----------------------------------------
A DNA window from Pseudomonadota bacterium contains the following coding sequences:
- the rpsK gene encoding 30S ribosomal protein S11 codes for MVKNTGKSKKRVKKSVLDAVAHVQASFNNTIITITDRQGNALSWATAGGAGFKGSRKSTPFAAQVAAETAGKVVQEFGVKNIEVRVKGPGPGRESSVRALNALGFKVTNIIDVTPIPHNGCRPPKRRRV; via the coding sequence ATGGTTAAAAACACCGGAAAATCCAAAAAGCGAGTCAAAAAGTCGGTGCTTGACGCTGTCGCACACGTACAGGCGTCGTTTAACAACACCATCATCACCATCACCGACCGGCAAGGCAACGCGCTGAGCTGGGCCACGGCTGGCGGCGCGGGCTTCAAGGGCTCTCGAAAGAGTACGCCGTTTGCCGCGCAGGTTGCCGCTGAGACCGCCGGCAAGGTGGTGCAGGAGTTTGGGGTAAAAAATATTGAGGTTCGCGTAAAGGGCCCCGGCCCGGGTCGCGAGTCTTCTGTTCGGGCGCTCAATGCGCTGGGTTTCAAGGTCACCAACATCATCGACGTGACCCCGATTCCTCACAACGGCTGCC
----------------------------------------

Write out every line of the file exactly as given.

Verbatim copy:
A DNA window from Pseudomonadota bacterium contains the following coding sequences:
- the rpsK gene encoding 30S ribosomal protein S11 codes for MVKNTGKSKKRVKKSVLDAVAHVQASFNNTIITITDRQGNALSWATAGGAGFKGSRKSTPFAAQVAAETAGKVVQEFGVKNIEVRVKGPGPGRESSVRALNALGFKVTNIIDVTPIPHNGCRPPKRRRV; via the coding sequence ATGGTTAAAAACACCGGAAAATCCAAAAAGCGAGTCAAAAAGTCGGTGCTTGACGCTGTCGCACACGTACAGGCGTCGTTTAACAACACCATCATCACCATCACCGACCGGCAAGGCAACGCGCTGAGCTGGGCCACGGCTGGCGGCGCGGGCTTCAAGGGCTCTCGAAAGAGTACGCCGTTTGCCGCGCAGGTTGCCGCTGAGACCGCCGGCAAGGTGGTGCAGGAGTTTGGGGTAAAAAATATTGAGGTTCGCGTAAAGGGCCCCGGCCCGGGTCGCGAGTCTTCTGTTCGGGCGCTCAATGCGCTGGGTTTCAAGGTCACCAACATCATCGACGTGACCCCGATTCCTCACAACGGCTGCC